Online from: 1972
Subject Area: Electrical & Electronic Engineering
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Article citation: , (2012) "Elegy to Yves Cherruault", Kybernetes, Vol. 41 Iss: 1/2, pp. -
It was spring of 1995 when I met Yves Cherruault the first time. I was in Paris accompanying my friend Pedro Grimalt, as he was looking forward to meet some mathematicians researching in the topic of bio-medical mathematic models. The reason behind Grimalt’s move was that, as the head of the team for mathematical training of biology undergrads at the University of Alicante, he wanted to start a new research line in that field. I believe it was Tomás Ceva – a physicist of Spanish origin, who was a researcher of the CNR in Paris – who suggested that the right person to contact regarding bio-medical research was Yves Cherruault, the head of the prestigious Medimat lab of the Pierre et Marie Curie University (Paris VI).
Back those days, the Medimat lab was located on the top floor of the Surélevation building, which was part of the Medicine Department of Paris VI, also known as “Les Cordeliers” due to its origins as a convent of monks that elaborated strings (Figure 1). In fact, both the chapel and the refectory have been preserved and are mainly used for modern art exhibitions. Back then, Yves was organizing the “Journées Medimat”, consisting mainly of keynotes from renowned researchers in the field of bio-medical applied mathematics followed sessions having every researcher at Medimat presenting their research line and latest findings. These “Journées” were held on the “Salle Soubeiran”, a place named after the famous scientist that discovered the chloroform. That was the place I first met Yves, and the next year he invited me to give a speech during the next edition of the “Journées Medimat”. We also agreed on my staying there for a full month so we could start working together in the development of a method called Alienor that he himself and Guillez have been invented earlier in order to optimize multi-variable functions by a reduction to a single variable.
That way, I spent the November of 1996 with Yves at his lab. He had such an inner force that enabled him to advise more than five PhD students plus his full dedication to several courses, publishing on journal, book authoring, and traveling. I was impressed. The output of the lab was simply amazing, mostly thanks to Yves acting as a director. His academic work at that moment had an international impact through many collaborations with countries such as Spain, Portugal, Congo, Greece, USA, Turkey, India, Iran, Russia, Tunisia, Morocco, Algeria, Senegal, Cameroon, Burkina-Fasso, Brazil, etc. I still wonder how he was able to manage such a daunting set of tasks as successfully as he did.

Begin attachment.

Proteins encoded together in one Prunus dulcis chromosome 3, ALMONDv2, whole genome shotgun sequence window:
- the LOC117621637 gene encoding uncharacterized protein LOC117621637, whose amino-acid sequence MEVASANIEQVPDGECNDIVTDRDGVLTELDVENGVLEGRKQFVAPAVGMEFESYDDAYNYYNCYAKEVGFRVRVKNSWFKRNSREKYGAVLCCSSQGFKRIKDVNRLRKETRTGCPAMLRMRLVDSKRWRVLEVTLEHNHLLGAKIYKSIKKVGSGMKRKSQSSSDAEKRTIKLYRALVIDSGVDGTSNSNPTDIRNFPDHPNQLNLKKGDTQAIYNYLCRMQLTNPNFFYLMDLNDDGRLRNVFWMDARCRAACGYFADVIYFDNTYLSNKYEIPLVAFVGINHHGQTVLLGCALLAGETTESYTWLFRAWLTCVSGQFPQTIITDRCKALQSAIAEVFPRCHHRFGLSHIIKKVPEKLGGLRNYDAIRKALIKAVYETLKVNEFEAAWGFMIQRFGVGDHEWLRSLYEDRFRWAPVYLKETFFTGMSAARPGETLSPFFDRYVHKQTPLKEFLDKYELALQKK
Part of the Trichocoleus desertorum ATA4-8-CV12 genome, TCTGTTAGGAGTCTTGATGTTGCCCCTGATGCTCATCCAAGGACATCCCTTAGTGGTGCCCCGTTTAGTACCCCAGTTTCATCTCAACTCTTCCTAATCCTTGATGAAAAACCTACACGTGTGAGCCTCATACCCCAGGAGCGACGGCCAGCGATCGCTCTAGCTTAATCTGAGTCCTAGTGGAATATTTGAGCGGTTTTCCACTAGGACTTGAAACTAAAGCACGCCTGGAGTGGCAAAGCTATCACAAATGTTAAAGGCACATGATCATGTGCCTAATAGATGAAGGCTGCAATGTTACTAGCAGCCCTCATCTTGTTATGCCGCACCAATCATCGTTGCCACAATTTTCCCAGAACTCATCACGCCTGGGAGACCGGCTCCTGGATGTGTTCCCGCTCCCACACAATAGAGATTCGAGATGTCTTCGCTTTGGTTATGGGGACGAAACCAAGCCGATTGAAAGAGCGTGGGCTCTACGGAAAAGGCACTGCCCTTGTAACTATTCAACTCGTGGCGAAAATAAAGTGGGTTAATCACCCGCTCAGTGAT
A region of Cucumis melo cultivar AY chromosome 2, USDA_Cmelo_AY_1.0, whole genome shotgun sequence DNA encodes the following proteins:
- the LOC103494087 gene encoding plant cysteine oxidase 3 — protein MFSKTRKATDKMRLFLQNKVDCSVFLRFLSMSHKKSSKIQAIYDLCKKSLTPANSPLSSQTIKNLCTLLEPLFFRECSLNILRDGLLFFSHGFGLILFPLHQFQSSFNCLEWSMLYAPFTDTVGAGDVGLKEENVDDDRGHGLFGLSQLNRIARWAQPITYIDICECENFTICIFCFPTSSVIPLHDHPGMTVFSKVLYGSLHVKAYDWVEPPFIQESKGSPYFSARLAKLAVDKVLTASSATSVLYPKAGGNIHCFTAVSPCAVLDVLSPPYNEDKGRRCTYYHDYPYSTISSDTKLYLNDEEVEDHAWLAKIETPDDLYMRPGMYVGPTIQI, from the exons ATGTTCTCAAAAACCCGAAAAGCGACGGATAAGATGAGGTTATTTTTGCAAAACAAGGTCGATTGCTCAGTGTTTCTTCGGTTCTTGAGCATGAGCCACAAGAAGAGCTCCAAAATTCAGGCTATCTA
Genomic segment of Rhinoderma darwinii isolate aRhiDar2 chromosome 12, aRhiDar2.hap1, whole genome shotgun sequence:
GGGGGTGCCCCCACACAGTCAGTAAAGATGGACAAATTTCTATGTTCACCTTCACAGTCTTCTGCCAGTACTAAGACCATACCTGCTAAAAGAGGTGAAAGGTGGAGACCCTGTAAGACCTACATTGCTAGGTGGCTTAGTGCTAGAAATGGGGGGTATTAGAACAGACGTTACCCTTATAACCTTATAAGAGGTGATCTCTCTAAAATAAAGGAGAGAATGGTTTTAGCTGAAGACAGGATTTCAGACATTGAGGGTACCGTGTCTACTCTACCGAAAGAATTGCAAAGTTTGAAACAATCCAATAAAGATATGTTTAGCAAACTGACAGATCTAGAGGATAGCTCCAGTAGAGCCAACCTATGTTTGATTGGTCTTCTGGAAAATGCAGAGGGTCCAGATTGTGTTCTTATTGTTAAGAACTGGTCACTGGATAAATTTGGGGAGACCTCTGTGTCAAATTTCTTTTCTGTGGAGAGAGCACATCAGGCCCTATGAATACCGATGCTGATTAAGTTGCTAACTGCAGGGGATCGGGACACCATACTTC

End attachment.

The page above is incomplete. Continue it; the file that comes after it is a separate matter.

I should highlight in this elegy a social aspect of extreme importance for the scientific development of many francophone countries from Africa thanks to the personal action of Yves Cherruault. At his lab, many students from the Maghreb and Central Africa were trained. Yves personally helped each one of them, facilitating grants for them, and even advising PhD students. Today many of those countries have strong reasons to thank Cherruault, they are highly in debt with him and should honor his memory.
The work done during my first month at his lab was published on the Computers Math. Applic. under the title “Characterization and generation of a-dense curves”, and for the first time it was introduced in the mathematical literature the concept of the alpha-dense curve that enabled so many productive results. Thanks to that new concept, Yves was able to extend and conclude his Alienor method that optimized functions of bio-medical models he was interested in. In my case, I could focus on the problem from its natural mathematical perspective: the topology of metric spaces (Figure 2).
Later, the Medimat lab was relocated to the second floor of the same building but now on a different window, the one facing the “Rue de l’Ecole de Medécine”. There he was assigned with a small office for him and three meeting rooms, two of them very small that Yves labeled as “Arquimedes” and “Adomian” rooms, respectively. At that moment we really started connecting with each other, it was the moment our shared passions on mathematics and art surfaced, sealing a true friendship between us. Apart from his big passion for mathematics, he was passionate in arts (painting and sculpture). He loved meeting the artistic world with which he shared many big affinities and a lot of friends. He particularly encouraged young artists for whom recognition is often a very long road!
Together, with my most delightful memories of my childhood with my Parents, there are the memories of all those Saturdays I spend together by the Cherruault family in Paris. In that short period of time from noon till 7 pm on a Saturday, I enjoyed reflecting myself into the life of two delicate persons, friendly, and deeply in love with each other.
To you, Yves, real humanist, I give my most profound appreciation for introducing me into the mathematical research. I will always carry your memory and will always love you. Thanks for your true friendship.